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The US Army is bolstering its air defense capabilities through a multimillion-dollar contract. The Army has recently awarded Northrop Grumman a $1.4 billion contract to produce a battle command system for integration with the service’s missile defense system. The program will provide “a decisive battlefield advantage through weapon and sensor integration and a common mission-command system across all domains,” according to the Army.
The Integrated Battle Command System (IBCS) utilizes advanced hardware, software, and sensors in detecting and tracking enemy missiles and other airborne threats.
It provides soldiers with the capability to manage integrated fires, gain battlespace awareness, make timely decisions, and protect themselves and vital military facilities against potential enemy threats.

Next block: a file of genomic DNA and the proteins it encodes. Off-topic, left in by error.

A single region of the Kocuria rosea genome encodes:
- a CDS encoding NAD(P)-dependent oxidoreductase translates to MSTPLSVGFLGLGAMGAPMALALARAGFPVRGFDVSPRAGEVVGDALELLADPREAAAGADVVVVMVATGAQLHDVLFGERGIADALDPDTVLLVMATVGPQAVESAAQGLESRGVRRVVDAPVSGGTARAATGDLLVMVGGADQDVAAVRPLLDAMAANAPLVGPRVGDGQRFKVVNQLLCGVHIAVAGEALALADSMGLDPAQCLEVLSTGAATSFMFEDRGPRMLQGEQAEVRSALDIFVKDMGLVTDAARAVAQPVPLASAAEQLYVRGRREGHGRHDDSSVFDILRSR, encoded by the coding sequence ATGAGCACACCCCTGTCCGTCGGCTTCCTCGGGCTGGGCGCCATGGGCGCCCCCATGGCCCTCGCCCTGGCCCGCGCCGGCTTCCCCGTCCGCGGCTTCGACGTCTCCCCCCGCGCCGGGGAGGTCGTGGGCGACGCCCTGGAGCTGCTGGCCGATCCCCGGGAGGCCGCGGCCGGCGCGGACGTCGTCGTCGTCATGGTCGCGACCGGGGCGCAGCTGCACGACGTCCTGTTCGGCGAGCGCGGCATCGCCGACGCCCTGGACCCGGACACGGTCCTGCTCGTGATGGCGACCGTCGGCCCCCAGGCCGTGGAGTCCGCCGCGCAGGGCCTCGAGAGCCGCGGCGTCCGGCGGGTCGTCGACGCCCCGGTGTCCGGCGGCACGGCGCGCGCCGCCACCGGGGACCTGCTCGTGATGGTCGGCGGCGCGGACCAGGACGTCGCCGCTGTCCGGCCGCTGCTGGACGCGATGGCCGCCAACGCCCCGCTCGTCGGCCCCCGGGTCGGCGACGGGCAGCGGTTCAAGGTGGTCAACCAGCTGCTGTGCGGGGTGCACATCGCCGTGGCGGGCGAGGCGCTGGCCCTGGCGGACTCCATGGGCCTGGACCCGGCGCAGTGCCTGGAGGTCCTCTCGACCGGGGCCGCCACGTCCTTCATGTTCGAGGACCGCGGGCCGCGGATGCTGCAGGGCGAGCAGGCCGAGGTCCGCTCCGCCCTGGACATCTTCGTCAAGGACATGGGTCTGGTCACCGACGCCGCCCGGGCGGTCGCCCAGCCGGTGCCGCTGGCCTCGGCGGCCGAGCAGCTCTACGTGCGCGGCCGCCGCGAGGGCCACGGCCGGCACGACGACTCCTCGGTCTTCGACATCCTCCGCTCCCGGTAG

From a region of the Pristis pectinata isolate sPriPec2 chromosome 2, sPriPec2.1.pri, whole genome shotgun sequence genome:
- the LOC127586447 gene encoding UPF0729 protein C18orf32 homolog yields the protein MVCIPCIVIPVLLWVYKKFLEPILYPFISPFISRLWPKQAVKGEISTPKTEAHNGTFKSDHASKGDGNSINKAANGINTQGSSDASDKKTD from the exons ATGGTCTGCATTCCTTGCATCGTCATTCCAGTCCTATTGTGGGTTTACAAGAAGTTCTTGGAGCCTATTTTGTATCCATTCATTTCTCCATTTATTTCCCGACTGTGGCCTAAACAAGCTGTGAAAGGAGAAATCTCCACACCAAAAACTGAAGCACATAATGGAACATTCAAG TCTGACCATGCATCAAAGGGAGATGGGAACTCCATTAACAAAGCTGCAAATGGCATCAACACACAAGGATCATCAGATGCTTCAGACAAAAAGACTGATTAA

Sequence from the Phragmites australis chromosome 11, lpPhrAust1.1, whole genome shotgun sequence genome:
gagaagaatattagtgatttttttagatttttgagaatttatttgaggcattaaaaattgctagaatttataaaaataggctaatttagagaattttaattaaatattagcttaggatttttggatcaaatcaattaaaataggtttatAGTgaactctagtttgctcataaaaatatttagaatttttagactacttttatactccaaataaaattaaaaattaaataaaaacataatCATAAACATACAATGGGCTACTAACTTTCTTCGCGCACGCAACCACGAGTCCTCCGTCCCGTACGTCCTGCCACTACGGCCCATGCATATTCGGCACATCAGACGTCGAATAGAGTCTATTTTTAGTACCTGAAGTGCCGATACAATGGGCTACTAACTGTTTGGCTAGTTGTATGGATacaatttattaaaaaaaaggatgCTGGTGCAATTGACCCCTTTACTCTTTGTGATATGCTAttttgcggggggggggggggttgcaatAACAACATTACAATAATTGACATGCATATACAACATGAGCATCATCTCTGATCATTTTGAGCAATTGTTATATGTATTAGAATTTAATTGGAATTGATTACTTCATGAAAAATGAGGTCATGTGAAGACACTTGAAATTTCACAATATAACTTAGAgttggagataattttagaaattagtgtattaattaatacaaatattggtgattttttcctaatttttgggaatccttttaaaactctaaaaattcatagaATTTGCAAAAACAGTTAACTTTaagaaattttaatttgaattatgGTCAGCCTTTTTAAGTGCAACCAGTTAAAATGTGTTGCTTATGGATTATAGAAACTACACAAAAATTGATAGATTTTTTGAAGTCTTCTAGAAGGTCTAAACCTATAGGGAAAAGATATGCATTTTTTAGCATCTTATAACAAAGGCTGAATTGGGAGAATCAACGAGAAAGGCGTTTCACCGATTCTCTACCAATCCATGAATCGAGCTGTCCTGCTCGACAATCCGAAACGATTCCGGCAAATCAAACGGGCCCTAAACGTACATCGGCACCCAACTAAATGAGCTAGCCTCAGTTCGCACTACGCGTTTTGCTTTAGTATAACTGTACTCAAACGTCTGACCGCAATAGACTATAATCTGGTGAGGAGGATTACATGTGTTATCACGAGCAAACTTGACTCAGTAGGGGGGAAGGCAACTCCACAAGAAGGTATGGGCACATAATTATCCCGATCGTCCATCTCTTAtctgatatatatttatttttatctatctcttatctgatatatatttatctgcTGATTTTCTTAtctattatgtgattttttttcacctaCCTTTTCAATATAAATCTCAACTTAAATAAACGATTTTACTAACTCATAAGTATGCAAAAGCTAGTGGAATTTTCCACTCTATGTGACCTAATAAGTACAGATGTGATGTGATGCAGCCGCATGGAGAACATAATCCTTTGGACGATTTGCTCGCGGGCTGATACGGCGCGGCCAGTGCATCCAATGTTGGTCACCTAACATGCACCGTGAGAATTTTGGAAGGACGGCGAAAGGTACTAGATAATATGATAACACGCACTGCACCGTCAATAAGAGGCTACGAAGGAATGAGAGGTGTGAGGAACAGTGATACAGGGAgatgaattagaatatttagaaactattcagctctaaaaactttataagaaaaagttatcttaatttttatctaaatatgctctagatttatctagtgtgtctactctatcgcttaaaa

Work for the contract is expected to be complete by December 2026. The company will deliver up to 160 IBCS units to the US army to support the modernization of the country’s air defense system, according to thedefensepost.com.
This move is just one of many investments by the service in air defense weapons and equipment. Last week, Northrop flight tested its new anti-access/area denial (A2/AD) missile as part of a US Air Force program.
The weapon is designed to strike at enemy assets, including ballistic missile launchers, land-attack and anti-ship cruise missile launchers, GPS jammers, and anti-satellite systems.
In another move, the US Missile Defense Agency (MDA) announced that it has begun fielding the Long-Range Discrimination Radar in Alaska to counter the North Korean missile threat.
Interested in learning more about air and missile defense? Attend IAMD – Israel Air and Missile Defense Conference and Exhibition on March 8, 2022.